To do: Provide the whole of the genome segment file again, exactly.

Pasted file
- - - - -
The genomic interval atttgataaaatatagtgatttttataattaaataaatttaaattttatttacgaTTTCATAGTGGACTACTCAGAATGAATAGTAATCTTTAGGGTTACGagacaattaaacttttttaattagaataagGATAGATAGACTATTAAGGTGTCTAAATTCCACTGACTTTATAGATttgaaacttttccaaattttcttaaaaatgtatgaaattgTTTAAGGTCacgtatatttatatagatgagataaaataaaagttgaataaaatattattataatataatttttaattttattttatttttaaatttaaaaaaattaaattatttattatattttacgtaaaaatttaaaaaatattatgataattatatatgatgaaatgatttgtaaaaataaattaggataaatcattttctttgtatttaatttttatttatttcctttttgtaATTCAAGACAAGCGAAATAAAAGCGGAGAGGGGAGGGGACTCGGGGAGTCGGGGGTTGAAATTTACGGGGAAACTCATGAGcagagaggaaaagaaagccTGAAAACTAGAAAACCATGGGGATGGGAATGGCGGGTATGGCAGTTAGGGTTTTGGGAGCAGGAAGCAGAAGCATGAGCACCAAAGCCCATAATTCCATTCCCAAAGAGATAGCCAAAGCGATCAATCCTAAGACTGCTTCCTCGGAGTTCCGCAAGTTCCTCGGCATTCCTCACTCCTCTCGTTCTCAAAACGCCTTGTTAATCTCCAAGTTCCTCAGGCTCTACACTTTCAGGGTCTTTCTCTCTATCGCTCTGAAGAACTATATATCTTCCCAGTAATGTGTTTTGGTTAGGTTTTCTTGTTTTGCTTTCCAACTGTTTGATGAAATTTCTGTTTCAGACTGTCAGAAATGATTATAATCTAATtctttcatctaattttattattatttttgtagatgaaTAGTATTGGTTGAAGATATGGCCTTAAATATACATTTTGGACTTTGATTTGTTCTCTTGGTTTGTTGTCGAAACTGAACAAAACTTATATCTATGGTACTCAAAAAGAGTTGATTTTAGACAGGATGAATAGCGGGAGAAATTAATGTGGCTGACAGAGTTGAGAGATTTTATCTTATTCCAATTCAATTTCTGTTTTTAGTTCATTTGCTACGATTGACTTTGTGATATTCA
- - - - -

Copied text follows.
The genomic interval atttgataaaatatagtgatttttataattaaataaatttaaattttatttacgaTTTCATAGTGGACTACTCAGAATGAATAGTAATCTTTAGGGTTACGagacaattaaacttttttaattagaataagGATAGATAGACTATTAAGGTGTCTAAATTCCACTGACTTTATAGATttgaaacttttccaaattttcttaaaaatgtatgaaattgTTTAAGGTCacgtatatttatatagatgagataaaataaaagttgaataaaatattattataatataatttttaattttattttatttttaaatttaaaaaaattaaattatttattatattttacgtaaaaatttaaaaaatattatgataattatatatgatgaaatgatttgtaaaaataaattaggataaatcattttctttgtatttaatttttatttatttcctttttgtaATTCAAGACAAGCGAAATAAAAGCGGAGAGGGGAGGGGACTCGGGGAGTCGGGGGTTGAAATTTACGGGGAAACTCATGAGcagagaggaaaagaaagccTGAAAACTAGAAAACCATGGGGATGGGAATGGCGGGTATGGCAGTTAGGGTTTTGGGAGCAGGAAGCAGAAGCATGAGCACCAAAGCCCATAATTCCATTCCCAAAGAGATAGCCAAAGCGATCAATCCTAAGACTGCTTCCTCGGAGTTCCGCAAGTTCCTCGGCATTCCTCACTCCTCTCGTTCTCAAAACGCCTTGTTAATCTCCAAGTTCCTCAGGCTCTACACTTTCAGGGTCTTTCTCTCTATCGCTCTGAAGAACTATATATCTTCCCAGTAATGTGTTTTGGTTAGGTTTTCTTGTTTTGCTTTCCAACTGTTTGATGAAATTTCTGTTTCAGACTGTCAGAAATGATTATAATCTAATtctttcatctaattttattattatttttgtagatgaaTAGTATTGGTTGAAGATATGGCCTTAAATATACATTTTGGACTTTGATTTGTTCTCTTGGTTTGTTGTCGAAACTGAACAAAACTTATATCTATGGTACTCAAAAAGAGTTGATTTTAGACAGGATGAATAGCGGGAGAAATTAATGTGGCTGACAGAGTTGAGAGATTTTATCTTATTCCAATTCAATTTCTGTTTTTAGTTCATTTGCTACGATTGACTTTGTGATATTCA